As I hadn’t been to Texas since I was too small to remember it, I was excited to spend a few days in Dallas for a work conference. Considering the many Texan stereotypes, I wasn’t sure what to expect. Would everything truly be bigger? (You know what they say…) Would everyone wear cowboy hats? Would it be far more southern than where I’m from in southern Georgia? While I did see several gentlemen in cowboy hats on the airplane and the city is enormous (my cousin quipped that there are multiple skylines in Dallas), Dallas surprised me with its charm and modern feel. Of course, I had the pleasure of touring the city with my cousins, who were perfect hosts, so that certainly made the experience memorable.
My cousins first took me to Rockwall, where they live, and we started off at The Harbor.
The Harbor is on Lake Ray Hubbard, and it is beautifully landscaped and full of cool shops and restaurants. We ate at Gloria’s, which serves delicious, authentic South American food. I loved the pupusas. (The food actually reminded me of Asheville’s Chorizo.)
After a great meal, we headed into Dallas and visited the Nasher Sculpture Museum and Gardens. Sculpture tends to be one of my favorite art mediums as sculpture has a way of transplanting itself into and transforming its environment. And since sculpture is so often outdoors, I love enjoying human-made art while simultaneously enjoying the art of nature.
Touring the Nasher turned out to be coincidental as I learned that it’s a sister museum to our own Durham’s Nasher Museum, which my husband and I have visited.
After the Nasher, we walked to Klyde Warren Park, a metropolitan park built over the interstate. It has a contemporary look to it with lots of brightly colored art installations and fun things like a putting green, dog park, library, pavillion, and children’s area.
After the park, we headed towards Uptown Dallas for a quick stop at Crooked Tree Coffee House, where I had a delicious latte. While in the area, we also walked along McKinney Avenue and took a look around Nest and a few other stores in the area.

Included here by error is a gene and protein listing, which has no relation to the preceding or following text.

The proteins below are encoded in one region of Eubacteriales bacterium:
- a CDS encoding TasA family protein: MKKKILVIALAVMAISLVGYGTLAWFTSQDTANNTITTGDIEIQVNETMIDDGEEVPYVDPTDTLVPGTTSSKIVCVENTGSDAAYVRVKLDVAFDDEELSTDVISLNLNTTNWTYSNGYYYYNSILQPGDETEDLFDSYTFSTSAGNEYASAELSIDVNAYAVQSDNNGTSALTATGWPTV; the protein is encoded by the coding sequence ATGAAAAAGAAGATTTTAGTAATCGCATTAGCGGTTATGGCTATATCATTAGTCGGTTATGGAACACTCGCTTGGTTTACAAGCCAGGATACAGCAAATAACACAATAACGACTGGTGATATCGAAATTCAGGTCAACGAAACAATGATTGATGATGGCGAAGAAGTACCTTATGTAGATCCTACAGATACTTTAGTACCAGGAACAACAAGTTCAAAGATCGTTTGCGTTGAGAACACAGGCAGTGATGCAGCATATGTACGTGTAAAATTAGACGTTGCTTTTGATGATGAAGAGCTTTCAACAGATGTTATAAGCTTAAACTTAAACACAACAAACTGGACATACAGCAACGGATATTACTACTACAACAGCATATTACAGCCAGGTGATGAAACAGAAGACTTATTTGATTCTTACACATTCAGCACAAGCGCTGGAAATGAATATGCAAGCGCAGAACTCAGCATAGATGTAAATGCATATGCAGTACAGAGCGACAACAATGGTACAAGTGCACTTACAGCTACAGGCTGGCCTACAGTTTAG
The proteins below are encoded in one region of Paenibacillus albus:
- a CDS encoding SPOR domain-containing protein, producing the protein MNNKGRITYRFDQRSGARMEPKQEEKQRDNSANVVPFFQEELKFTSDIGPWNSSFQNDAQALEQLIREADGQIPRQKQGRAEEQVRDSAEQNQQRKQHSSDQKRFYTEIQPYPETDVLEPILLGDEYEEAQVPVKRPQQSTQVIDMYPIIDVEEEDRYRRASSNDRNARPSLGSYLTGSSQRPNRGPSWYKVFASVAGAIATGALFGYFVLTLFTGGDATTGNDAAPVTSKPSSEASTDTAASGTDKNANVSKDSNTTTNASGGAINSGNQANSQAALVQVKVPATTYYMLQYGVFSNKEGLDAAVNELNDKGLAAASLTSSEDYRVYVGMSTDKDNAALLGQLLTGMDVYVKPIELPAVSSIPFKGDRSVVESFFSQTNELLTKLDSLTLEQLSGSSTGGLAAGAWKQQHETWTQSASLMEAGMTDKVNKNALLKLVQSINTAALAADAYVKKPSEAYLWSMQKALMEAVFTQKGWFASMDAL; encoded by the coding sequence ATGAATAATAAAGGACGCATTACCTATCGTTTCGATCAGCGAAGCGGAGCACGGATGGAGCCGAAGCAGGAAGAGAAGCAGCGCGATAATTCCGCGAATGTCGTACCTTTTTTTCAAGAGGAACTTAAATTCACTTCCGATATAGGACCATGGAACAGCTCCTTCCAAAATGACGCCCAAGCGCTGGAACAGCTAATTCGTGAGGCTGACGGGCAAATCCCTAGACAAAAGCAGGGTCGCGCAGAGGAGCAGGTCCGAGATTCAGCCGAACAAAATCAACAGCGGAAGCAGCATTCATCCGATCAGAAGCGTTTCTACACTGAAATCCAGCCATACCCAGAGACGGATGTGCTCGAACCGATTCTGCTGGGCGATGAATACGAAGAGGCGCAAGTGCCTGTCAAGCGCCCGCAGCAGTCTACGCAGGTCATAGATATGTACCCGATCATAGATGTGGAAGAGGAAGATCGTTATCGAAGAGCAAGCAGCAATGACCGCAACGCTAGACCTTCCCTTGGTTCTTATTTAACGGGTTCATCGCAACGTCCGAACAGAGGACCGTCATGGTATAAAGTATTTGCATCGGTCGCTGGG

Afterwards, we made a short visit to the George W. Bush Presidential Library. We arrived just before closing, so we only had a little while to look around. I enjoyed seeing the many gifts made to the Bushes during the presidency, ranging from beautiful jewelry to strange knicknacks. There’s a lot of diversity, with gifts from countries all around the world represented.
I thought the animated projections that played in a room towards the back were fascinating. It shows all kinds of scenes, from Texas landscapes to everyday Americans to Washington, D.C. and the White House. The way the scenes fade in and out of each panorama is very well done, and it’s neat to take a few minutes to watch it from beginning to end.
Out on the patio behind the main building, I took a quick picture with both Bush, Sr. and W. Bush. I found it funny how huge these sculptures are. (I’m not short, y’all.) I guess a few things really are bigger in Texas!
After the library, my cousins and I made our final stop in the Deep Ellum neighborhood to enjoy some thin-crust pizza at Cane Rosso. I ordered a Delia, which had bacon jam, grape tomatoes, and arugula, and it was unique and delicious. Cane Rosso is one of my cousins’ favorites, and the pizzas they got were awesome, too.
Finally, after a fun and relaxing day of touring Dallas, it was time to head to the hotel for the work conference. The conference was excellent, but as this particular post is about travel, I’ll just focus on the hotel, the Gaylord Texan Resort.
The chain of Gaylord Hotels is owned by Mariott, and oh my, are they swanky. One of the coolest things about the hotels is what they advertise: “Everything in one place.” These resorts really do have everything you could want, without leaving, and as I was at the conference without a rental car (and I had very full days, where I was exhausted by the end), it was ideal.
The Texas Lonestar greets you from above as you walk into the absolutely huge atrium. The atrium was one of the most stunning parts of the hotel.
I took several quiet walks around the atrium, and it was amazing how much it felt like being outside, even though I was in the climate-controlled indoors. The glass ceiling lends such a lifelike feel to the area. The atrium is also full of restaurants — Riverwalk Cantina, Texan Station, and the Cocoa Bean Coffehouse. I had some good Mexican food at the Cantina, and especially enjoyed their prickly pear margarita. At the Texan Station, I had my first taste of Texas brisket, and it was quite yummy. The Cocoa Bean’s lattes and a few dirty chais that I ordered were easily Starbucks quality, if not approaching local coffehouse quality. I certainly didn’t go hungry while at the Gaylord, and the couple of lunches they catered in the conference area were excellent.
And I didn’t even get to see all of it! The long days meant I missed the outdoor water park, and the club restaurant was closed on the days we were there. I heard good things about the water park from some of the conference attendees who brought their families, though.
At least I got to enjoy one pool, though. This is the “regular” pool at the Gaylord, one of my favorite places there.
Even if most of my time at the Gaylord was spent working, you can’t complain about relaxing next to this afterwards.
Well, Texas, until next time!